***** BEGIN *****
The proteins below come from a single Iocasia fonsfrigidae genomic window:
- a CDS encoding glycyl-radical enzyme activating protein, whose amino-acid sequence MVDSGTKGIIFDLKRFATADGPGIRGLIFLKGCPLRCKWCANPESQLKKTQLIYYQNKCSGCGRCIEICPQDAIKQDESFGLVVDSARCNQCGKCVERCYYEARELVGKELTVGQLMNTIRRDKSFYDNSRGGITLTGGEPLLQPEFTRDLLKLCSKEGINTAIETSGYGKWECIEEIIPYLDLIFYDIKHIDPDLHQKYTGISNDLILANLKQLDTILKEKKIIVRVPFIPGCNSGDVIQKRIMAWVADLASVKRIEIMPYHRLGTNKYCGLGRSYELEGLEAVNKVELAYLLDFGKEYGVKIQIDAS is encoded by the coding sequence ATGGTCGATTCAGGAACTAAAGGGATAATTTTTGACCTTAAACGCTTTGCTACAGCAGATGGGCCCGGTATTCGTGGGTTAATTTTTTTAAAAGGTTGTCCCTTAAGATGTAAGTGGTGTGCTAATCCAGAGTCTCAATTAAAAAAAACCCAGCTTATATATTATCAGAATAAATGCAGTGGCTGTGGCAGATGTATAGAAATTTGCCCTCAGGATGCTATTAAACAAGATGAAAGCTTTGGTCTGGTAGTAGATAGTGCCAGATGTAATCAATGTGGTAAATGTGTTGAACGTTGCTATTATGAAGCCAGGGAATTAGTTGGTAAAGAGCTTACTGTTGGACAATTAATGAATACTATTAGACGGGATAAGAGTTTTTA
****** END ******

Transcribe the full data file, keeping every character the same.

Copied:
The proteins below come from a single Iocasia fonsfrigidae genomic window:
- a CDS encoding glycyl-radical enzyme activating protein, whose amino-acid sequence MVDSGTKGIIFDLKRFATADGPGIRGLIFLKGCPLRCKWCANPESQLKKTQLIYYQNKCSGCGRCIEICPQDAIKQDESFGLVVDSARCNQCGKCVERCYYEARELVGKELTVGQLMNTIRRDKSFYDNSRGGITLTGGEPLLQPEFTRDLLKLCSKEGINTAIETSGYGKWECIEEIIPYLDLIFYDIKHIDPDLHQKYTGISNDLILANLKQLDTILKEKKIIVRVPFIPGCNSGDVIQKRIMAWVADLASVKRIEIMPYHRLGTNKYCGLGRSYELEGLEAVNKVELAYLLDFGKEYGVKIQIDAS is encoded by the coding sequence ATGGTCGATTCAGGAACTAAAGGGATAATTTTTGACCTTAAACGCTTTGCTACAGCAGATGGGCCCGGTATTCGTGGGTTAATTTTTTTAAAAGGTTGTCCCTTAAGATGTAAGTGGTGTGCTAATCCAGAGTCTCAATTAAAAAAAACCCAGCTTATATATTATCAGAATAAATGCAGTGGCTGTGGCAGATGTATAGAAATTTGCCCTCAGGATGCTATTAAACAAGATGAAAGCTTTGGTCTGGTAGTAGATAGTGCCAGATGTAATCAATGTGGTAAATGTGTTGAACGTTGCTATTATGAAGCCAGGGAATTAGTTGGTAAAGAGCTTACTGTTGGACAATTAATGAATACTATTAGACGGGATAAGAGTTTTTA